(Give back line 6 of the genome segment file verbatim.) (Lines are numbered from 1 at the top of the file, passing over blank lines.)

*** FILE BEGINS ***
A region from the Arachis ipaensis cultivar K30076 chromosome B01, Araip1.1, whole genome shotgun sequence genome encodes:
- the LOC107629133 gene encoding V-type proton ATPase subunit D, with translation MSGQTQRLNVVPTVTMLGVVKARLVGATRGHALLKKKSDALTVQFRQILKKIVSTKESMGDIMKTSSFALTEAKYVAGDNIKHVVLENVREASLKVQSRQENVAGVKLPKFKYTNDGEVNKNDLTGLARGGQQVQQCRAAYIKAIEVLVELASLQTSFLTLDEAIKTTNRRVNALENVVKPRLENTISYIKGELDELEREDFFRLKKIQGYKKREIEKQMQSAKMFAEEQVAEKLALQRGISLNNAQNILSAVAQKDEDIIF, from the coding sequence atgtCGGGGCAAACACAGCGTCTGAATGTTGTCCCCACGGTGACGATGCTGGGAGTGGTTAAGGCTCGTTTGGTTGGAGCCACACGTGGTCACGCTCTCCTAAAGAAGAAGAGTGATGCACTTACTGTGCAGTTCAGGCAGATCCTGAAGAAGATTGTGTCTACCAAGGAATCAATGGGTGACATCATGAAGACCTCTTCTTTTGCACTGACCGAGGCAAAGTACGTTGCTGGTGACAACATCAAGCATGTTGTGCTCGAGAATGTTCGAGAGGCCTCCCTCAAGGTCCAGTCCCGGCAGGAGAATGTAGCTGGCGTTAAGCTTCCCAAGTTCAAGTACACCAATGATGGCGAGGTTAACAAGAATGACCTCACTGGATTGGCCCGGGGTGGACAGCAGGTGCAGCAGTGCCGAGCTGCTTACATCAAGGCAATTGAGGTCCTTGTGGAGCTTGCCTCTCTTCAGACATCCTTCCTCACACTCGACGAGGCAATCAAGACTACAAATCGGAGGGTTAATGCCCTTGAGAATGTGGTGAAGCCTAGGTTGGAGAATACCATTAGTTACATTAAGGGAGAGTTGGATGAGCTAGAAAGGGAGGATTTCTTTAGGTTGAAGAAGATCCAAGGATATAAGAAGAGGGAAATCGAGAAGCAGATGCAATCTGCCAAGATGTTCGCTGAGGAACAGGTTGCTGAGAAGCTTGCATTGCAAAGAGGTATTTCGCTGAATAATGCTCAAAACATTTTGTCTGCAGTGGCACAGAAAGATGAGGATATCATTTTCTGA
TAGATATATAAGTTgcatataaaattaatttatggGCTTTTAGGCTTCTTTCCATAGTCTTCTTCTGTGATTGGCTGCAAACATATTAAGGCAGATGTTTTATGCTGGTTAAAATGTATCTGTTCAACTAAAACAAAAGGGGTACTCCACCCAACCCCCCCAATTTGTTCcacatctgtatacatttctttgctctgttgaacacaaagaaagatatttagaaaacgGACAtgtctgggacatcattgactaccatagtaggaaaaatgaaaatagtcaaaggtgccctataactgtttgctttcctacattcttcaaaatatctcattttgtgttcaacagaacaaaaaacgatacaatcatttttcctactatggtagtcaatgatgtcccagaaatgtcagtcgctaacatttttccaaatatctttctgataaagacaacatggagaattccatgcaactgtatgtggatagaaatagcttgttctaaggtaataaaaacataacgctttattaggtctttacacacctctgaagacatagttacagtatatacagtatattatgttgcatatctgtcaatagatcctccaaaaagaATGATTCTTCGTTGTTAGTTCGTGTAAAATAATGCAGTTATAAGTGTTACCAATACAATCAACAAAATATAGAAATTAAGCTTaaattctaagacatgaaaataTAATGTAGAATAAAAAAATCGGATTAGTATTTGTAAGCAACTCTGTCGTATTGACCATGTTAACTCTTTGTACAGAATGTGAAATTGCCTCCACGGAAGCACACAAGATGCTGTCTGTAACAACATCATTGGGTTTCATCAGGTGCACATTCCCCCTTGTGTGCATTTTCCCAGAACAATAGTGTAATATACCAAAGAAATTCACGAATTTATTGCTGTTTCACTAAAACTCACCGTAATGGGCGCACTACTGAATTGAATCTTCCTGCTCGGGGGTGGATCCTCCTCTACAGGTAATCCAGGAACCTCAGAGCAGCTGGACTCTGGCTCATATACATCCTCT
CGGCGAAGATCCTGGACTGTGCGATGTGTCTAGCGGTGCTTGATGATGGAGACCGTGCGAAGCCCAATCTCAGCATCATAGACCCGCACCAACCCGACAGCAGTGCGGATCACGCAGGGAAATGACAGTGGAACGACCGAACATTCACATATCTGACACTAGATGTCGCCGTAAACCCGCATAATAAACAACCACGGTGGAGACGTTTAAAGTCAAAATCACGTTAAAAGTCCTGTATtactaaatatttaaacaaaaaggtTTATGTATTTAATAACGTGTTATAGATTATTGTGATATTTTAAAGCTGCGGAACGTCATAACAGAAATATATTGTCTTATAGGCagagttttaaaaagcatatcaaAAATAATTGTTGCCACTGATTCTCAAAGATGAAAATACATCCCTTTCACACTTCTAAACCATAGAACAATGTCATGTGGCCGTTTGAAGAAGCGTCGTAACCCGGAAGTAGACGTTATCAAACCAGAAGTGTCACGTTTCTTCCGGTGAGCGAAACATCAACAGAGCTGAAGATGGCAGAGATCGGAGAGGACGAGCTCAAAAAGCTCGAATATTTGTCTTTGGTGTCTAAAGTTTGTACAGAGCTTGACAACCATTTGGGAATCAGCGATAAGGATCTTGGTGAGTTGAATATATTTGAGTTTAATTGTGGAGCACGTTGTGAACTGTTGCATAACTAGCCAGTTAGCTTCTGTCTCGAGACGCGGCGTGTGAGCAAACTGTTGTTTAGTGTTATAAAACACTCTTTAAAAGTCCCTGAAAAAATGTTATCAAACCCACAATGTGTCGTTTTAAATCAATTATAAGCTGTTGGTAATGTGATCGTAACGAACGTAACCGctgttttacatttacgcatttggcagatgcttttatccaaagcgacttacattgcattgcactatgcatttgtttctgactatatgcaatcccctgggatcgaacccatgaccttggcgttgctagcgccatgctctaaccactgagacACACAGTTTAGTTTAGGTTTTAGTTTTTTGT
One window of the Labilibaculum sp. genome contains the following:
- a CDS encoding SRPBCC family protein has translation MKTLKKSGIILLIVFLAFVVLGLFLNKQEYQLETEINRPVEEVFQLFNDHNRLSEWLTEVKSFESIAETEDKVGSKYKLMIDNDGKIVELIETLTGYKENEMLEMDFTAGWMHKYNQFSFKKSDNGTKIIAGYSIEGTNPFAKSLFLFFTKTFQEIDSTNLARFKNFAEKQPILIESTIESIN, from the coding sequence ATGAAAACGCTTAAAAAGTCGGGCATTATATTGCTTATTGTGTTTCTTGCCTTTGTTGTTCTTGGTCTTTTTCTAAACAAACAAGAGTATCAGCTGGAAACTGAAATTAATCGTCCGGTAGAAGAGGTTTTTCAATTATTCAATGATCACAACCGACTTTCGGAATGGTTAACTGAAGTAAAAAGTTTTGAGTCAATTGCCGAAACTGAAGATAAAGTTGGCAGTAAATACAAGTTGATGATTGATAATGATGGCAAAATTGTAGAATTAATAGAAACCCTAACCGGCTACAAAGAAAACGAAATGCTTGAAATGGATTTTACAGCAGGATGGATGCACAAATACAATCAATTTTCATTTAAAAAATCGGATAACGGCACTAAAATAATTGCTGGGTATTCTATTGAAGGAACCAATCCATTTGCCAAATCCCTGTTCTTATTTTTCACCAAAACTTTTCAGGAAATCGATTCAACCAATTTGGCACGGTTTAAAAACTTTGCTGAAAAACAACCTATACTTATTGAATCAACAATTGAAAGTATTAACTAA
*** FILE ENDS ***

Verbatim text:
- a CDS encoding SRPBCC family protein has translation MKTLKKSGIILLIVFLAFVVLGLFLNKQEYQLETEINRPVEEVFQLFNDHNRLSEWLTEVKSFESIAETEDKVGSKYKLMIDNDGKIVELIETLTGYKENEMLEMDFTAGWMHKYNQFSFKKSDNGTKIIAGYSIEGTNPFAKSLFLFFTKTFQEIDSTNLARFKNFAEKQPILIESTIESIN, from the coding sequence ATGAAAACGCTTAAAAAGTCGGGCATTATATTGCTTATTGTGTTTCTTGCCTTTGTTGTTCTTGGTCTTTTTCTAAACAAACAAGAGTATCAGCTGGAAACTGAAATTAATCGTCCGGTAGAAGAGGTTTTTCAATTATTCAATGATCACAACCGACTTTCGGAATGGTTAACTGAAGTAAAAAGTTTTGAGTCAATTGCCGAAACTGAAGATAAAGTTGGCAGTAAATACAAGTTGATGATTGATAATGATGGCAAAATTGTAGAATTAATAGAAACCCTAACCGGCTACAAAGAAAACGAAATGCTTGAAATGGATTTTACAGCAGGATGGATGCACAAATACAATCAATTTTCATTTAAAAAATCGGATAACGGCACTAAAATAATTGCTGGGTATTCTATTGAAGGAACCAATCCATTTGCCAAATCCCTGTTCTTATTTTTCACCAAAACTTTTCAGGAAATCGATTCAACCAATTTGGCACGGTTTAAAAACTTTGCTGAAAAACAACCTATACTTATTGAATCAACAATTGAAAGTATTAACTAA